Don Voth has been servicing electronics for musicians, professional audio engineers and lighting technicians since 1989. Don started his own business in 2001: the Don Voth Electronics Company. Technology has evolved over the past 25 years, but Don Voth is still coming up with dynamic solutions; finding and fixing the most difficult and bizarre technical defects.
This is a web-based Bingo Flashboard application, programmed by Jamie Voth. Contact Don if you'd like to purchase this application for $50.00. For a fee, the application may be modified to suit your needs. Features include:
This is a 5 Meg Log taper Pot out of a Moog Prodigy with a broken control shaft. The shaft is the white plastic part. You can not buy a 5Meg Log pot anywhere. They are made of Unobtainium. So what could I do? I drilled a hole into the shaft and tapped 6-32 thread into the hole. Then I screwed in a 6-32 screw and cut off the head. That is what you see in the first picture. Then I found some copper pipe and I glued it on to the screw with epoxy. Epoxy is the stuff my wife uses to make puffed wheat squares. (I think?) Then I drilled out the knob you see in the picture so that it would fit the new shaft. I put it all back together and we have a working glide control again! It is not perfectly straight, but it is very close. This is how I like to give my customers the shaft. "Oh Don your so punny. Don't give up your day job."
HA HA! Another factory defect fixed!
This Marantz Turn table made a popping noise when it turned off at the end of an LP play. Not a huge problem in the old days of two-speaker stereos. But add some subs and a ton of gain and now you have subs going nuts at the end of the record.
After I found the schematic for this baby on the web, I spent a lot of time staring at the drawings trying to figure out how the motor control circuit worked. Got that figured out and what did I find? The motor control circuit was floating with respect to ground. Not the best idea! So I grounded the control circuit. Sure enough, the popping went away but motor hum was introduced instead. Not acceptable. So what did I do?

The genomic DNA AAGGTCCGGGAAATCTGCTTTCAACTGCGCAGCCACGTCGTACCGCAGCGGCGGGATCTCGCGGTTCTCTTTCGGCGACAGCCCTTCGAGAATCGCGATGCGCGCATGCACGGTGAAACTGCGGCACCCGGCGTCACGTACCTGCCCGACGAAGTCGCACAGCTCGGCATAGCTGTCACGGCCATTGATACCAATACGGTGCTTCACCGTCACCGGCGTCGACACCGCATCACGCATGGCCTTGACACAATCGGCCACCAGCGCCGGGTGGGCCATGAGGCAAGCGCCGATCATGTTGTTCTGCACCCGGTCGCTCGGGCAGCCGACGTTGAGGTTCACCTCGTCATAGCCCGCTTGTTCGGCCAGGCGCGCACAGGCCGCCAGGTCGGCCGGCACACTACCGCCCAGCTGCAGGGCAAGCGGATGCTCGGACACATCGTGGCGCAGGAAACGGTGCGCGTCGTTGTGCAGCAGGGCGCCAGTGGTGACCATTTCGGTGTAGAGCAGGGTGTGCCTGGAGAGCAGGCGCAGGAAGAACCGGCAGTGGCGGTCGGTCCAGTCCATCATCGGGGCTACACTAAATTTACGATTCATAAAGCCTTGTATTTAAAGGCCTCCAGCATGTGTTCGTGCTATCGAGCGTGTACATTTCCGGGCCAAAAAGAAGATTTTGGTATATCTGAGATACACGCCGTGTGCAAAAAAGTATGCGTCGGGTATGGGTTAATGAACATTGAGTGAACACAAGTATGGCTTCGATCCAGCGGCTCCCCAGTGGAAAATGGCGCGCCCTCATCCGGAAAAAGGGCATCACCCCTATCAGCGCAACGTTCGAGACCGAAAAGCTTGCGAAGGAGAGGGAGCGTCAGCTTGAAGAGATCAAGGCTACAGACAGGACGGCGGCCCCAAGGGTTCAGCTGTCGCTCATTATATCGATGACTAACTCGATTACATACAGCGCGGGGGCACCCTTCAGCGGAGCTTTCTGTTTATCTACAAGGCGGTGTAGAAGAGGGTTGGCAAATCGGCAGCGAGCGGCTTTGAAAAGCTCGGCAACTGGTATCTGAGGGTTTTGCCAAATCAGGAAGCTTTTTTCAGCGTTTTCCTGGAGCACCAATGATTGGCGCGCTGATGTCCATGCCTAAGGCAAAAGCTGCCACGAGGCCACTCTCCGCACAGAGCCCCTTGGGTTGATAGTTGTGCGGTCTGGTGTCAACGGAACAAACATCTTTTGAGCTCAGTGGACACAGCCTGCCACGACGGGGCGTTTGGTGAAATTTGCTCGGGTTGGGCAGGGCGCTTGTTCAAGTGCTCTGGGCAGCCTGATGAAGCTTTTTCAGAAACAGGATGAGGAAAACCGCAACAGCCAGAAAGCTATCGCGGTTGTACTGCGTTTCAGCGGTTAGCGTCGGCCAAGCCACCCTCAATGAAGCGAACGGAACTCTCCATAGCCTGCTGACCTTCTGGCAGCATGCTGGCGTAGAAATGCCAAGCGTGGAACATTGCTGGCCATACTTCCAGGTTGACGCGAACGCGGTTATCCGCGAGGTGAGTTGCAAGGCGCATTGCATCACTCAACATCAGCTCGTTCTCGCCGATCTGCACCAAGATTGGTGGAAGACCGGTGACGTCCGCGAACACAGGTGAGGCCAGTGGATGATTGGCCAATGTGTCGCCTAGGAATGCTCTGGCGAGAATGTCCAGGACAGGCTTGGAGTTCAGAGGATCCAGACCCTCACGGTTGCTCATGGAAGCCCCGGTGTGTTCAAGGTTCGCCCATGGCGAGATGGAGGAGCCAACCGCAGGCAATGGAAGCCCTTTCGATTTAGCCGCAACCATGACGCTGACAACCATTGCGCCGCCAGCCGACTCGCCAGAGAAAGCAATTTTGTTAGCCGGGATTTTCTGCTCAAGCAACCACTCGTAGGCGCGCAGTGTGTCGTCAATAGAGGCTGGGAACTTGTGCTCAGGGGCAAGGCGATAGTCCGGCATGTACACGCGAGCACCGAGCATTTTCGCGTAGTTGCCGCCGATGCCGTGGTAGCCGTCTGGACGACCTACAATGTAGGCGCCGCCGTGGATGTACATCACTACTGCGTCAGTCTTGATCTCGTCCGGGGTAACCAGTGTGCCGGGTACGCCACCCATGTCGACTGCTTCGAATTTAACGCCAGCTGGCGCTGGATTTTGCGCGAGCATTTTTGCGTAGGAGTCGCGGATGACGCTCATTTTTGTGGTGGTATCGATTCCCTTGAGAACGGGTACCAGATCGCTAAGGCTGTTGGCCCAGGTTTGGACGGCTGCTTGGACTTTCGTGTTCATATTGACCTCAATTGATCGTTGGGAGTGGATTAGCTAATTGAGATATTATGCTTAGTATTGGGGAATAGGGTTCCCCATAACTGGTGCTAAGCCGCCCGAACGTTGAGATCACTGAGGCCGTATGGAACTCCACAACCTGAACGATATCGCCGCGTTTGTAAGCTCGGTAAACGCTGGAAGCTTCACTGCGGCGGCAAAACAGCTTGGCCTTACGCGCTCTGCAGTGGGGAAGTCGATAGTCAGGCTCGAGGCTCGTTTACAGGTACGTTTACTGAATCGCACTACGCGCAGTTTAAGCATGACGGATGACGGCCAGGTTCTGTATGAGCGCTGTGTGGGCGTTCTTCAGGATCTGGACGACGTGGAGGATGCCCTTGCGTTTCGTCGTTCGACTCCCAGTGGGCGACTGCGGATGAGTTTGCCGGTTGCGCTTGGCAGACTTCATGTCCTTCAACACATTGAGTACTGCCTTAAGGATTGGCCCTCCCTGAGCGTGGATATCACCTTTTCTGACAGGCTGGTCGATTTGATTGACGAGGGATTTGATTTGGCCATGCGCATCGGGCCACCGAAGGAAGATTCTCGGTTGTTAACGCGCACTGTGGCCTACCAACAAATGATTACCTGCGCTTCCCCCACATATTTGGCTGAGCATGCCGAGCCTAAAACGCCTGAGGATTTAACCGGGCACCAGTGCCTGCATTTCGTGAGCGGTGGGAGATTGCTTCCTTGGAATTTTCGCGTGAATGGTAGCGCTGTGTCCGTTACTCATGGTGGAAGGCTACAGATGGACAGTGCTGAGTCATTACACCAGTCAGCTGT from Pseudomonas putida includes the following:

I coupled the motor control circuit to ground through a cap and then earth grounded the Chassis with a 3 prong AC cord. Eureka! All the problems were gone. Sometimes I am so smart.
I just created the quietest Mesa Boogie 50Cal in the world.
This amp came in with a very noisy preamp section. First thing: isolate the noisy tube. That's easy. DONE. Then, there was hum as we increased the level of the input volume control. I traced that problem to an unshielded wire between the volume control and the input to the tube. In the picture, you can see the black shielded wire soldered to the pot. With that, no more hum was coming from the volume control. But there was still too much hum coming from the master volume control. I isolated this hum to be coming from V2 (the tube we just changed). I tried to filter the plate voltage to V2. No change. I tried to hum balance V2. No change. Put DC filament on V2. No change. I was running out of ideas! Then, I added a filter cap on the cathode of V2 with the ground of the cap at the controls ground buss. The hum went away. WHAT? ...I lifted the cap and resistor on the cathode of V2 from its ground traced and ran a jumper to the ground buss of the controls. Hum is 90% gone.
Why did this happen?
This is a classic example of "single point grounding" at work. When you do a PC-board layout you have to pay close attention that every circuit section has its own highway back to the central ground point. If you let ground paths lay on top of each other, then ground currents add up and this produces horrible humming problems. Likely the V2 circuit had ground traces overlapping that should not have been. By moving the ground path of V2 to the control main ground buss, I eliminated the ground loop.
I also had to retube the output section and this meant rebiasing. Mesa's do not have bias pots. In the picture you can see we added a resistor to bring up the bias circuit to 30mA. This mode does not radically change the factory bias circuit. It is important to be the least invasive you can be.